"In South Africa, 650 rhinos have been slaughtered this year alone. In proportion to its population, Kenya has lost even more," he says. "The situation is even more dire for elephants, with some estimates suggesting that 100 a day are being killed across Africa."
(At a conservation summit in Botswana two weeks ago, the International Union for Conservation of Nature reported that the African elephant population had decreased from 550,000 in 2006 to 470,000 in 2013. As the kills orchestrated by international gangs far exceed the herds' natural rate of growth, experts warned that elephants could be extinct within a couple of decades.)
As Dyer points out, he is no armchair conservationist:
"I haven't written papers or have any fixed ideas, but I have grown up in this environment. I have dedicated 35 years to frontline conservation, and I have a layman's understanding of what works and how our actions are moulding a more positive future, one that will hopefully have rhinos and elephants roaming the land.
"But we need to act now before it's too late."
Death by numbers
For some perspective on the illegal trade in rhino horn and its impact on the animal's population, consider these figures:
9.5 BILLION - what the illegal wildlife trade is worth in US dollars annually, according to a report on trafficking by development consultancy Dalberg. In 2006, a rhino horn sold for about US$760; these days, it can fetch more than US$57,000.
50 MILLION - the number of years rhinos have been roaming the earth. Fossils of their rhinocerotoid ancestors have been found dating back to the Eocene period.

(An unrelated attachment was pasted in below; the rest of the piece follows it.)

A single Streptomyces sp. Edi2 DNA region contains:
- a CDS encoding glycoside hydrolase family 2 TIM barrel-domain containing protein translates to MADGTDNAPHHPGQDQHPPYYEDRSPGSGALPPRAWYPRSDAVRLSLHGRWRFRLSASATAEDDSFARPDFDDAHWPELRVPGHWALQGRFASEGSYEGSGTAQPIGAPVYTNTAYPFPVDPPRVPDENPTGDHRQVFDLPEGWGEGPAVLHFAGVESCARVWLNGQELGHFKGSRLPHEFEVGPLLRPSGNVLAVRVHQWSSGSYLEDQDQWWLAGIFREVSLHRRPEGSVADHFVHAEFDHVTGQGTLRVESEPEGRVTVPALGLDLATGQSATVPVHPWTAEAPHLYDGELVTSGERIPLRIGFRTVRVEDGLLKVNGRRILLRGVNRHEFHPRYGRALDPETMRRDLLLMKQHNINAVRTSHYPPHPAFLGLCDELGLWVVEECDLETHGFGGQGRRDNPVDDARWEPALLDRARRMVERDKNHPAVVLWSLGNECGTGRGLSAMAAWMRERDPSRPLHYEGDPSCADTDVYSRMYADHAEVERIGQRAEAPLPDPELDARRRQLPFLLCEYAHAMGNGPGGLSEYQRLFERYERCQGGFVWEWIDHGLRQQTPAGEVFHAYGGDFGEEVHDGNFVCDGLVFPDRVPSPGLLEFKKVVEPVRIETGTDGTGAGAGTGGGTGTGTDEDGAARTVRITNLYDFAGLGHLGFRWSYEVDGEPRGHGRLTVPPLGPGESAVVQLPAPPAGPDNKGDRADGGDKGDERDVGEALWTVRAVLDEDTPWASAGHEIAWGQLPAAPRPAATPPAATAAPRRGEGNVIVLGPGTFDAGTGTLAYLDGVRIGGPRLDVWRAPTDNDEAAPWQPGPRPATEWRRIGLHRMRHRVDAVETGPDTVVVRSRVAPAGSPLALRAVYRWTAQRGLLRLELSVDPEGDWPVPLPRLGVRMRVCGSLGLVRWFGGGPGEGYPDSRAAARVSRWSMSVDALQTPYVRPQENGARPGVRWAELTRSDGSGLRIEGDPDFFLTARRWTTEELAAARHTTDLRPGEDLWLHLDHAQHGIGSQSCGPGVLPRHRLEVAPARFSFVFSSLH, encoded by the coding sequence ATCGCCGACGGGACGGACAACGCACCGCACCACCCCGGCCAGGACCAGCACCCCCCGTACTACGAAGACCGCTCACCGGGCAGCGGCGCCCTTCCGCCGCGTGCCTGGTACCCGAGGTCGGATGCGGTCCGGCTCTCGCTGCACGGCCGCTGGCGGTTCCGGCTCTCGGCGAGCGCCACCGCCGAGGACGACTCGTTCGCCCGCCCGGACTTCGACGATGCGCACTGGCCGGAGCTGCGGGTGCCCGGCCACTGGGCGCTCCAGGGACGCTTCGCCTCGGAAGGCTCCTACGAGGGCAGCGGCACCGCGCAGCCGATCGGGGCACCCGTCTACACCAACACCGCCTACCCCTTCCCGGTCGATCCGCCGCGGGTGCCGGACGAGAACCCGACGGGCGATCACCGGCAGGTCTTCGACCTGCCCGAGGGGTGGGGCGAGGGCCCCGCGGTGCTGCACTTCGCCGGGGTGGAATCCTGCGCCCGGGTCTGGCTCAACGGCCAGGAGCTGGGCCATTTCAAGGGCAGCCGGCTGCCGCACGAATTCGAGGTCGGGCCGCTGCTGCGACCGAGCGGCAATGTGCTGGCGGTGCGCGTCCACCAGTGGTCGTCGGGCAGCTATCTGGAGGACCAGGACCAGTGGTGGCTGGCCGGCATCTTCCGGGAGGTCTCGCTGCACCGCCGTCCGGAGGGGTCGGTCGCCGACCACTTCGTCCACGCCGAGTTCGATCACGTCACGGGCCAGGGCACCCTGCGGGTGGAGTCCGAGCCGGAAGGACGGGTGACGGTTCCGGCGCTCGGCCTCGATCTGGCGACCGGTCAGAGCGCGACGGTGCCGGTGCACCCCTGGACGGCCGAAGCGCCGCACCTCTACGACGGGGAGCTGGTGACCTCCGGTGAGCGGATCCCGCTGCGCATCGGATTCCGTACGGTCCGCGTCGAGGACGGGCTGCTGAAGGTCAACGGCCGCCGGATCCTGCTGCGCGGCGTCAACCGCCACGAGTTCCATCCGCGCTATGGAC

100 - the number of Sumatran rhinos that remain in the wild. In Asia, Sumatran and Javan rhinos are both listed as critically endangered. Efforts at captive breeding are being made.
29 - the number of rangers killed by poachers worldwide in the 12 months preceding a July 2014 report by the International Rangers Federation. It was based on voluntary reports from 35 countries, and the IRF estimates the death toll could be much higher. Thailand, Kenya and the Democratic Republic of the Congo saw the sharpest increase in ranger deaths caused by poachers in recent years.
20 - the number of years before Africa's remaining rhino population in the wild becomes extinct if poaching continues at its current rate, according to an African species expert with the WWF.
0 - the number of western black rhinos now in the world. The IUCN's review of endangered animals and plants in 2011 declared the subspecies officially extinct after extensive surveys failed to detect signs of the rare rhinos. They had not been seen since 2006.